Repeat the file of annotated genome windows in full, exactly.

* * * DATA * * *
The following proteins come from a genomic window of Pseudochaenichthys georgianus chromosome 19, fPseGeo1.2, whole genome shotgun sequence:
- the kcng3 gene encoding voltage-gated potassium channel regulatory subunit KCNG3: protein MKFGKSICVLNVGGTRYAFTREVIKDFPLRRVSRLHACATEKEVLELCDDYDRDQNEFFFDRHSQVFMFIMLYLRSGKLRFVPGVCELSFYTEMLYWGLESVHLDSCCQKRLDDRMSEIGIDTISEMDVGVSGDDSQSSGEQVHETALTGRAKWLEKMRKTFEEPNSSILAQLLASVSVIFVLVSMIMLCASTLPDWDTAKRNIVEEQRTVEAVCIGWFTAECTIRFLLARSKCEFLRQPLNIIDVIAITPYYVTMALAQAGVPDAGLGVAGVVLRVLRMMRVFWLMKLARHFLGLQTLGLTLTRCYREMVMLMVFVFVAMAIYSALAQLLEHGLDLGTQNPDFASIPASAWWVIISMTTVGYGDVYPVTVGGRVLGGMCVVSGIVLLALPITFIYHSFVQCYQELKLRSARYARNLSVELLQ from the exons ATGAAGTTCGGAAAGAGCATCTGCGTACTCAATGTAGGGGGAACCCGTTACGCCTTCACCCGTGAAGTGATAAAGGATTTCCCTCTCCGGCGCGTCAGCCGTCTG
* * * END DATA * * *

The following proteins come from a genomic window of Pseudochaenichthys georgianus chromosome 19, fPseGeo1.2, whole genome shotgun sequence:
- the kcng3 gene encoding voltage-gated potassium channel regulatory subunit KCNG3: protein MKFGKSICVLNVGGTRYAFTREVIKDFPLRRVSRLHACATEKEVLELCDDYDRDQNEFFFDRHSQVFMFIMLYLRSGKLRFVPGVCELSFYTEMLYWGLESVHLDSCCQKRLDDRMSEIGIDTISEMDVGVSGDDSQSSGEQVHETALTGRAKWLEKMRKTFEEPNSSILAQLLASVSVIFVLVSMIMLCASTLPDWDTAKRNIVEEQRTVEAVCIGWFTAECTIRFLLARSKCEFLRQPLNIIDVIAITPYYVTMALAQAGVPDAGLGVAGVVLRVLRMMRVFWLMKLARHFLGLQTLGLTLTRCYREMVMLMVFVFVAMAIYSALAQLLEHGLDLGTQNPDFASIPASAWWVIISMTTVGYGDVYPVTVGGRVLGGMCVVSGIVLLALPITFIYHSFVQCYQELKLRSARYARNLSVELLQ from the exons ATGAAGTTCGGAAAGAGCATCTGCGTACTCAATGTAGGGGGAACCCGTTACGCCTTCACCCGTGAAGTGATAAAGGATTTCCCTCTCCGGCGCGTCAGCCGTCTG